Disclaimer: I have not actually watched much of the Pokemon anime and am largely going by gathered second-hand knowledge and a few random episodes I’ve seen here and there. However, I feel like that little bit of knowledge is enough for me to be able to accurately make the points that support my argument.
When Pokemon Red and Green Versions launched in Japan in 1996, they launched what would quickly become one of the largest franchises of all time. Barely a year after the Game Boy games’ release, an anime adaptation began airing. The anime adaptation managed to make it to North America shortly before the slightly updated (but still infamously glitchy) Red and Blue versions did.
The anime adaptation of Pokemon began to diverge from the canon of Red and Blue fairly early on. The anime’s changes were simple enough at first, and were even incorporated back into the games with Pokemon Yellow, but ultimately, the story ended up going in a very different direction. Eventually, even the characters who appeared in both the games and the anime were given drastically different portrayals. While I’m sure that many young players named their protagonist and rival “Ash” and “Gary” when they first played Pokemon Red and Blue, Arceus help you if you refer to the game characters by their anime counterparts’ names in their presence today. Red’s the badass one. Ash is the annoying idiot. Gary and Blue are both awesome, but we have to distinguish between Red and Ash so we have to distinguish between those two as well.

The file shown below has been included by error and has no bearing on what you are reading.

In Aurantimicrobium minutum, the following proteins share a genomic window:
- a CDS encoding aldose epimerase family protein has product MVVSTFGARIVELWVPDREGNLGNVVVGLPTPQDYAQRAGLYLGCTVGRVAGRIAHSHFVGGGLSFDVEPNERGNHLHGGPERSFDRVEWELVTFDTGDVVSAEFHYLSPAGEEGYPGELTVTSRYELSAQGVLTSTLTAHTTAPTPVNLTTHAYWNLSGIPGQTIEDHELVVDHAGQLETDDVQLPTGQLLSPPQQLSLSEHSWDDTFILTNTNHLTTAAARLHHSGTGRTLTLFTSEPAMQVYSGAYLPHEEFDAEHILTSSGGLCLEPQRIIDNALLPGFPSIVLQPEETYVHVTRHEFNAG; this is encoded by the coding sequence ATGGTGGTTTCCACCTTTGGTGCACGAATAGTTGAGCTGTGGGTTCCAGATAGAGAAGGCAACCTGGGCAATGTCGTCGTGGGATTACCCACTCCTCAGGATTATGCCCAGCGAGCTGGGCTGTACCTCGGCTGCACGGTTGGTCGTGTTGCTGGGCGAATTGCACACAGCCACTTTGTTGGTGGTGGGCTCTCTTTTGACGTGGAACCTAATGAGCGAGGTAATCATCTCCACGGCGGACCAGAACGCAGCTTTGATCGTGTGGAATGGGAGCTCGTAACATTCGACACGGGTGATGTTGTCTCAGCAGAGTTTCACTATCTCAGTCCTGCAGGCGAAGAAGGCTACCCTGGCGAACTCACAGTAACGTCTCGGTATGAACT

During the initial Pokemon craze of the late 90’s and early 2000’s, both the games and anime managed to maintain popularity and relevance. The games managed to maintain that relevance by improving on old features and adding new ones. Those who had initially been drawn to collecting and strategy fell in love with breeding and training, and the main game remained simple enough for new players to discover and enjoy the experience. However, the anime failed to maintain the fanbase it once held. Former fans found it repetitive and childish, and were often upset by just how far it had gone from its roots.
These same fans were consequently ecstatic when Pokemon Origins was announced. Origins was meant to be a retelling of Pokemon Red/Blue that remained as faithful as possible to the original games. It promised to be a nostalgic experience for those who were part of the initial craze.
Pokemon Origins was fairly well-received, but I’m going to present a bit of an unpopular opinion here and explain just why it is the inferior adaptation. Continue reading “Pokemon Origins: A Failed Adaptation”
Buggy, Tom, Chris, and Maduin are finally back, but is Myotismon secretly behind this episode’s delay? Is the Digimon Emperor really Ken Ichijooji? Did Davis turn evil because he realized running a noodle cart is a stupid dream? And what do Polish prostitution laws have to do with anything? We have a lot of questions, but no answers. But that’s all right, because at least we get plenty of character development and, more importantly, fanservice. With MetalGreymon’s hair. Continue reading “Digicast 5: The Fanservice Episode (Tri Part 2)”